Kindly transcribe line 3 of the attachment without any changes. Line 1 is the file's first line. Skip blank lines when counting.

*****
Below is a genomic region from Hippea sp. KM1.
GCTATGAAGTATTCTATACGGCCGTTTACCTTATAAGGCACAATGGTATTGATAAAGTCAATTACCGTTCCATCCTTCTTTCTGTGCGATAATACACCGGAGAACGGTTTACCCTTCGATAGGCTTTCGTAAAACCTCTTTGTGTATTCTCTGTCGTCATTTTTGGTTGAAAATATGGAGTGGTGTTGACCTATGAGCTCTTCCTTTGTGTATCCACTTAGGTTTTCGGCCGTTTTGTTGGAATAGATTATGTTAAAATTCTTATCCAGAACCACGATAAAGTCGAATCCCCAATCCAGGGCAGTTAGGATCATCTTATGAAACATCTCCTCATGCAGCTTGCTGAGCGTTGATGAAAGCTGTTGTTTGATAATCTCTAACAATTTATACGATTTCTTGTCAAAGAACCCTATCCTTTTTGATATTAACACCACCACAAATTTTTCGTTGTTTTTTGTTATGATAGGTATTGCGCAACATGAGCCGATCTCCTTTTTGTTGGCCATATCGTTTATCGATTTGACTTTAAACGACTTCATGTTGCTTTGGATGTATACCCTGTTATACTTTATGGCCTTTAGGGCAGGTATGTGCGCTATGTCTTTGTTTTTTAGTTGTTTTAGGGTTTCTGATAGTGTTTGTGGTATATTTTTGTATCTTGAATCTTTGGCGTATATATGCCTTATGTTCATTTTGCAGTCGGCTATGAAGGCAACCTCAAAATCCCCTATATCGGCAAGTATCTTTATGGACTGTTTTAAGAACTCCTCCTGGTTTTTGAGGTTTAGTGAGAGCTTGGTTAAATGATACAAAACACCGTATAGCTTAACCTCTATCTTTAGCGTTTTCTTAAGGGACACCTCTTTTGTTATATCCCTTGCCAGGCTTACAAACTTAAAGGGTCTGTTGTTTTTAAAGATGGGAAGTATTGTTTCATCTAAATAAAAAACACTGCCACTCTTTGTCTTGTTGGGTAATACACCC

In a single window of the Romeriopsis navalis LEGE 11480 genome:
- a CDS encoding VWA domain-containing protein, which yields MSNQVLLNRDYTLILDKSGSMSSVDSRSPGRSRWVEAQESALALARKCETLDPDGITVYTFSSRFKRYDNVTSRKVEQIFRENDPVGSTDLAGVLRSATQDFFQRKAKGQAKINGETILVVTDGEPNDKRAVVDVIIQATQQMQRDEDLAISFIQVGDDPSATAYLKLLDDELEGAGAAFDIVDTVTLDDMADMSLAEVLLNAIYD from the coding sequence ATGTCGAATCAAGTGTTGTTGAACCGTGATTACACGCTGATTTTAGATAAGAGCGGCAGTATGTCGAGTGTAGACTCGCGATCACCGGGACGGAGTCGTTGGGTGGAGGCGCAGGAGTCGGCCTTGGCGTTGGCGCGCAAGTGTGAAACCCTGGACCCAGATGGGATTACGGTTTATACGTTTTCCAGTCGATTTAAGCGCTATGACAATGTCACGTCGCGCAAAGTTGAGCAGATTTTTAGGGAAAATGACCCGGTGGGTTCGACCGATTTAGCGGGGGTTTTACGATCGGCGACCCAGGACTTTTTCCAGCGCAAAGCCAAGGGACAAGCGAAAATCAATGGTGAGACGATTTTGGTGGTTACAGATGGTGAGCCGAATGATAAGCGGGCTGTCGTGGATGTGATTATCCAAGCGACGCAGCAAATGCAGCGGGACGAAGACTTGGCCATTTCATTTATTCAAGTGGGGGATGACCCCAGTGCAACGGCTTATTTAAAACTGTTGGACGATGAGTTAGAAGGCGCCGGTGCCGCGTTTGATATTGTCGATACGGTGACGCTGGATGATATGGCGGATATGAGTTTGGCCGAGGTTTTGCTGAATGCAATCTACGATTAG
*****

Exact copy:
In a single window of the Romeriopsis navalis LEGE 11480 genome: